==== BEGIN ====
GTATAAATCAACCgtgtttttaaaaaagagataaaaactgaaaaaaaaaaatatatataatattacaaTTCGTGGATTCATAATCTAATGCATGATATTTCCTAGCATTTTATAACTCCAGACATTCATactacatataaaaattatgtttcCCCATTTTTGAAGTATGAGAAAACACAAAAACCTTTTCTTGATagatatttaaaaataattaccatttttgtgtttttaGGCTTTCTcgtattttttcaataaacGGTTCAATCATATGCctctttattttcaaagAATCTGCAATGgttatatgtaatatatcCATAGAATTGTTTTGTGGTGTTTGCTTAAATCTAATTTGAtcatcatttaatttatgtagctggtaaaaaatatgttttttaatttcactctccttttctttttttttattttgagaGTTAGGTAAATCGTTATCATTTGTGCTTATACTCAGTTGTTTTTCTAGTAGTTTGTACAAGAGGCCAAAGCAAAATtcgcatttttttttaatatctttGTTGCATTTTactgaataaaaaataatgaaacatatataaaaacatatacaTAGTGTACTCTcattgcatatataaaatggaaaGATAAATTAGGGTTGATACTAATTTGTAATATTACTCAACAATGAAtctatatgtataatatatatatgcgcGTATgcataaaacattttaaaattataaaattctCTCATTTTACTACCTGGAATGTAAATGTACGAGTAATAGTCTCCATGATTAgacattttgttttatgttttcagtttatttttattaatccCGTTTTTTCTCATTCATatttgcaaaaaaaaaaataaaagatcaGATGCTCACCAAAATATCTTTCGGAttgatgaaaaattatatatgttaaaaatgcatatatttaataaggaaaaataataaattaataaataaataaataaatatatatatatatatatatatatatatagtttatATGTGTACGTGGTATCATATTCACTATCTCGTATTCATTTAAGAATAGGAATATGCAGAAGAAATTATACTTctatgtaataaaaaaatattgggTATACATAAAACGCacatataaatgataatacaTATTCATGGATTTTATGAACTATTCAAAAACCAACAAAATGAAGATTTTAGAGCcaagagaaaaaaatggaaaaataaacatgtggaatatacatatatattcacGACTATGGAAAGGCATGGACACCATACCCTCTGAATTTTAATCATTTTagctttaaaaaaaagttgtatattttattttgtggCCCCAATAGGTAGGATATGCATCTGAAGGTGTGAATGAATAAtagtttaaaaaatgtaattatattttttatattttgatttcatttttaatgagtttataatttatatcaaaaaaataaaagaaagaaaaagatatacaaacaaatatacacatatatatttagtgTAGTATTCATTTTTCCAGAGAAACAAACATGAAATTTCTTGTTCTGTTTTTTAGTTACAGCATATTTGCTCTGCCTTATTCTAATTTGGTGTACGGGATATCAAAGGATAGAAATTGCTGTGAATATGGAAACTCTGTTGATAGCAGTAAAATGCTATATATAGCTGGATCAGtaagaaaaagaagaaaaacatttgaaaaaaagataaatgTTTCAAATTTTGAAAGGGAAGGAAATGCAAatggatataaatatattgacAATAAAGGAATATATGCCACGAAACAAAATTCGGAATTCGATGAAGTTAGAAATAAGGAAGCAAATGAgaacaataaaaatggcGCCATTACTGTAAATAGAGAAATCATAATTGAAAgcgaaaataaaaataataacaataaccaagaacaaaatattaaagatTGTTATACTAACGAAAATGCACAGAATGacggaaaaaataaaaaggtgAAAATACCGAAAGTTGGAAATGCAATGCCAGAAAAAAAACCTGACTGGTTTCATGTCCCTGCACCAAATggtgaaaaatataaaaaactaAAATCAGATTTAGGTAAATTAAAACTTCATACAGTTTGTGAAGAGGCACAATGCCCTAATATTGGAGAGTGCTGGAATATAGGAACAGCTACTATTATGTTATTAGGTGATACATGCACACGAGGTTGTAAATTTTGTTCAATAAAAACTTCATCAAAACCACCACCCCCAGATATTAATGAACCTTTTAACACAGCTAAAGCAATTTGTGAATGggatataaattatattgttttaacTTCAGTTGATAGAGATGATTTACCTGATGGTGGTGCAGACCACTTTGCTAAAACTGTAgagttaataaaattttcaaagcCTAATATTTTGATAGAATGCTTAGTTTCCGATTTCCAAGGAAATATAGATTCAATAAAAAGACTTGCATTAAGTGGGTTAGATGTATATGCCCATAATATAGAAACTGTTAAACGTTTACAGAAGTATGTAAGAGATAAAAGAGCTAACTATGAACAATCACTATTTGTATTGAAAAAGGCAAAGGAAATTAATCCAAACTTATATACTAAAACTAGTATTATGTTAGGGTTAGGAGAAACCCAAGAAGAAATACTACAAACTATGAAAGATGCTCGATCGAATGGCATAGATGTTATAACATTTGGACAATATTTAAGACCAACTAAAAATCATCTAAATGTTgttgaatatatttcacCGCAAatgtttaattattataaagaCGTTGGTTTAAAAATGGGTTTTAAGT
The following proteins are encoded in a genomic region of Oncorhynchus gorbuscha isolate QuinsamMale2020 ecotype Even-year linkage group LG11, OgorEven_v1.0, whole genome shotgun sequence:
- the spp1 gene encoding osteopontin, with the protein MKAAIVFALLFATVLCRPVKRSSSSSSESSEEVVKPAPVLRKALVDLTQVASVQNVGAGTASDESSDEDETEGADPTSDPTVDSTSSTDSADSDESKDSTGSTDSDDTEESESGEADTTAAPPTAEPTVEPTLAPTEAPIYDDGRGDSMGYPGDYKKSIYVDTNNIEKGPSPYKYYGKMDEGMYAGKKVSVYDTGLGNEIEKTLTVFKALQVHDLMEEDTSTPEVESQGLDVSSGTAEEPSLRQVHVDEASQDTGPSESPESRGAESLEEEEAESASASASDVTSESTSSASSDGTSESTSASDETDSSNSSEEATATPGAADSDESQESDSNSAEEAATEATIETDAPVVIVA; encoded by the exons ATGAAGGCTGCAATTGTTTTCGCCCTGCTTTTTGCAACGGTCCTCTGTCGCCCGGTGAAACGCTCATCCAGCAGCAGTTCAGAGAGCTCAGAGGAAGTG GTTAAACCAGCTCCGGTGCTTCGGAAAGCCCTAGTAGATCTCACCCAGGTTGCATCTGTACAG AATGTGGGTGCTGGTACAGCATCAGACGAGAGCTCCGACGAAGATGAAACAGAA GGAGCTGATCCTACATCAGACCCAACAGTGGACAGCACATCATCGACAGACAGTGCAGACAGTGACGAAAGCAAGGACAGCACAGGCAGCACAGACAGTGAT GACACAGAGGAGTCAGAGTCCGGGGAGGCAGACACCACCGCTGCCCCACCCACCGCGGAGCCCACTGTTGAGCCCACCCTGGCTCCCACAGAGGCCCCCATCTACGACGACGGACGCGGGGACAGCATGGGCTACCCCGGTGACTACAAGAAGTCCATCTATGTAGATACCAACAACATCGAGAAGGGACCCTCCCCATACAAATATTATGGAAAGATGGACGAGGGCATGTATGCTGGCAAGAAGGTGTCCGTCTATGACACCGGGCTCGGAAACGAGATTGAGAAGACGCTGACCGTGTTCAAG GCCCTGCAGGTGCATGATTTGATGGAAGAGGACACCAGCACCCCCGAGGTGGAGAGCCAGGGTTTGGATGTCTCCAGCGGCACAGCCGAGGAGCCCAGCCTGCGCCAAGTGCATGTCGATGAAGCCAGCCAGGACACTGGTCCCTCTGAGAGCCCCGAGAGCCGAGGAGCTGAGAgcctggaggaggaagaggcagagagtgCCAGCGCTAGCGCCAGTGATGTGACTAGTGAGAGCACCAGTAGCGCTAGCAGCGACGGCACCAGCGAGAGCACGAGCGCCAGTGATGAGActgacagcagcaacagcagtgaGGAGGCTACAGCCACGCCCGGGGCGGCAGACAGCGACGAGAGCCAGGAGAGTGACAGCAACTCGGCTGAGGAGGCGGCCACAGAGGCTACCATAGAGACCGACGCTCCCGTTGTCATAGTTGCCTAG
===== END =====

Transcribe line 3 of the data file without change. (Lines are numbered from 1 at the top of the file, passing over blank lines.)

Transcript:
- the spp1 gene encoding osteopontin, with the protein MKAAIVFALLFATVLCRPVKRSSSSSSESSEEVVKPAPVLRKALVDLTQVASVQNVGAGTASDESSDEDETEGADPTSDPTVDSTSSTDSADSDESKDSTGSTDSDDTEESESGEADTTAAPPTAEPTVEPTLAPTEAPIYDDGRGDSMGYPGDYKKSIYVDTNNIEKGPSPYKYYGKMDEGMYAGKKVSVYDTGLGNEIEKTLTVFKALQVHDLMEEDTSTPEVESQGLDVSSGTAEEPSLRQVHVDEASQDTGPSESPESRGAESLEEEEAESASASASDVTSESTSSASSDGTSESTSASDETDSSNSSEEATATPGAADSDESQESDSNSAEEAATEATIETDAPVVIVA; encoded by the exons ATGAAGGCTGCAATTGTTTTCGCCCTGCTTTTTGCAACGGTCCTCTGTCGCCCGGTGAAACGCTCATCCAGCAGCAGTTCAGAGAGCTCAGAGGAAGTG GTTAAACCAGCTCCGGTGCTTCGGAAAGCCCTAGTAGATCTCACCCAGGTTGCATCTGTACAG AATGTGGGTGCTGGTACAGCATCAGACGAGAGCTCCGACGAAGATGAAACAGAA GGAGCTGATCCTACATCAGACCCAACAGTGGACAGCACATCATCGACAGACAGTGCAGACAGTGACGAAAGCAAGGACAGCACAGGCAGCACAGACAGTGAT GACACAGAGGAGTCAGAGTCCGGGGAGGCAGACACCACCGCTGCCCCACCCACCGCGGAGCCCACTGTTGAGCCCACCCTGGCTCCCACAGAGGCCCCCATCTACGACGACGGACGCGGGGACAGCATGGGCTACCCCGGTGACTACAAGAAGTCCATCTATGTAGATACCAACAACATCGAGAAGGGACCCTCCCCATACAAATATTATGGAAAGATGGACGAGGGCATGTATGCTGGCAAGAAGGTGTCCGTCTATGACACCGGGCTCGGAAACGAGATTGAGAAGACGCTGACCGTGTTCAAG GCCCTGCAGGTGCATGATTTGATGGAAGAGGACACCAGCACCCCCGAGGTGGAGAGCCAGGGTTTGGATGTCTCCAGCGGCACAGCCGAGGAGCCCAGCCTGCGCCAAGTGCATGTCGATGAAGCCAGCCAGGACACTGGTCCCTCTGAGAGCCCCGAGAGCCGAGGAGCTGAGAgcctggaggaggaagaggcagagagtgCCAGCGCTAGCGCCAGTGATGTGACTAGTGAGAGCACCAGTAGCGCTAGCAGCGACGGCACCAGCGAGAGCACGAGCGCCAGTGATGAGActgacagcagcaacagcagtgaGGAGGCTACAGCCACGCCCGGGGCGGCAGACAGCGACGAGAGCCAGGAGAGTGACAGCAACTCGGCTGAGGAGGCGGCCACAGAGGCTACCATAGAGACCGACGCTCCCGTTGTCATAGTTGCCTAG